Tour Highway 150
Learn how the Rio Grande Water Fund is restoring forests for people and nature.
Put on your helmet and gloves, get on your road bike and head into the Carson National Forest—one of the most scenic places in the Southwest. As you pedal up Highway 150 towards Taos Ski Valley, you’ll have a chance to learn about nature and forest restoration.
Since 2014, The Nature Conservancy-led Rio Grande Water Fund has worked to ensure a healthy forest, clean drinking water, and outdoor recreation opportunities. With more than 108,000 acres already treated through the Water Fund's efforts, we invite you to see the results and visit demonstration sites at the popular Lower Hondo, Cuchillo and Twining Campgrounds.
This self-guided tour is accessible by bicycle or car. Download a map to start your tour.
What You'll See Along The Way
Lower Hondo Campground
Learn about the history of fire in the valley.
At your first stop along Highway 150, learn how tree rings reveal the history of forest fires—nature's way of cleaning out overgrown brush and trees. You will see ponderosa pine and Douglas-fir trees that have learned to live with periodic, low-intensity fire, and the wildlife that lives within the forest.
Find out how 100 years of fire suppression in the valley has resulted in overgrowth that can lead to more dangerous, faster fires, and what the Rio Grande Water Fund is doing to restore the forest's natural patterns.
Visit the Rio Hondo.
Water is life in New Mexico, and nowhere is that truer than along mountain streams. Learn how snow fall in the high mountain peaks and forests melts in the spring to feed the Rio Hondo, a tributary of the Rio Grande.
At this site, you'll develop a deeper understanding about the river, the wildlife that depends on it, and the importance of the health of the forest in the headwaters of the Rio Hondo.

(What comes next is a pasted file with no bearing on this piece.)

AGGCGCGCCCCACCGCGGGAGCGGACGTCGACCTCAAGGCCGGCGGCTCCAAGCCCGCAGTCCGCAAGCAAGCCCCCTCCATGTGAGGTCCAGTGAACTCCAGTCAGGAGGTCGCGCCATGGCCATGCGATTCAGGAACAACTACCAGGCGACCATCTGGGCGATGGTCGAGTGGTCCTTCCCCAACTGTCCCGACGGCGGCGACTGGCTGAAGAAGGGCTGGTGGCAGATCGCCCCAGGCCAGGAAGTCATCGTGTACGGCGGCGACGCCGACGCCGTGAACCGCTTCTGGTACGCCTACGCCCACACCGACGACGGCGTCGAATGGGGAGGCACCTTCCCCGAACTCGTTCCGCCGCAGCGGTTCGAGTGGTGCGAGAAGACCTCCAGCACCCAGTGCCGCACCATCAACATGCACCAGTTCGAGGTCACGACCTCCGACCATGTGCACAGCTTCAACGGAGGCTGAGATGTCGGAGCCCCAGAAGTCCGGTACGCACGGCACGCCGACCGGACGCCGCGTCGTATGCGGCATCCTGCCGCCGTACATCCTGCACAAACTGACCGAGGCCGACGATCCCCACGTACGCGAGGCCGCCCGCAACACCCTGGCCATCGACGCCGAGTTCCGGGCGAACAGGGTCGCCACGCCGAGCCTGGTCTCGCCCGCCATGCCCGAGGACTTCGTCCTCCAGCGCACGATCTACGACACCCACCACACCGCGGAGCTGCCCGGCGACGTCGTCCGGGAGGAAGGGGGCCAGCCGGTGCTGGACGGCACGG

Understand how wildfire changes the forest.
Welcome to your final stop! At this elevation, fire historically burned hot and intensely, creating a patchwork of forests at different stages of regrowth.
Aspen are among the first trees to return to burned areas. Their growth is important to overall forest health because aspen break up dense evergreen trees that are highly flammable. Thinning at Twining Campground in 2017 removed young firs, reducing the risk of a severe fire around homes in the Taos Ski Valley and making more room for aspen trees.
Look for marks from elk and deer nipping aspen leaves and buds.
Partnership for Nature
The Taos Valley Watershed Coalition is working to restore the Rio Hondo and other forest areas that supply water to people in the Taos Valley and the Rio Grande basin. The Coalition’s goals are to reduce overgrown trees and brush that act as fuel for fires and to restore natural fire when and where it is safe to do so. Some of the partners include: Carson National Forest, The Nature Conservancy, Taos County, Taos Pueblo, Town of Taos, Taos Soil and Water Conservation District, Taos Ski Valley Inc., Trout Unlimited, Village of Taos Ski Valley, FireWise communities and others.
The Taos Valley is one focal area for the Rio Grande Water Fund: a public-private partnership with more than 60 agencies, organizations and businesses participants. The Water Fund goal is to restore 600,000 acres of at-risk forests over 20 years to secure critical water sources for over 1 million people from Taos to Albuquerque and beyond.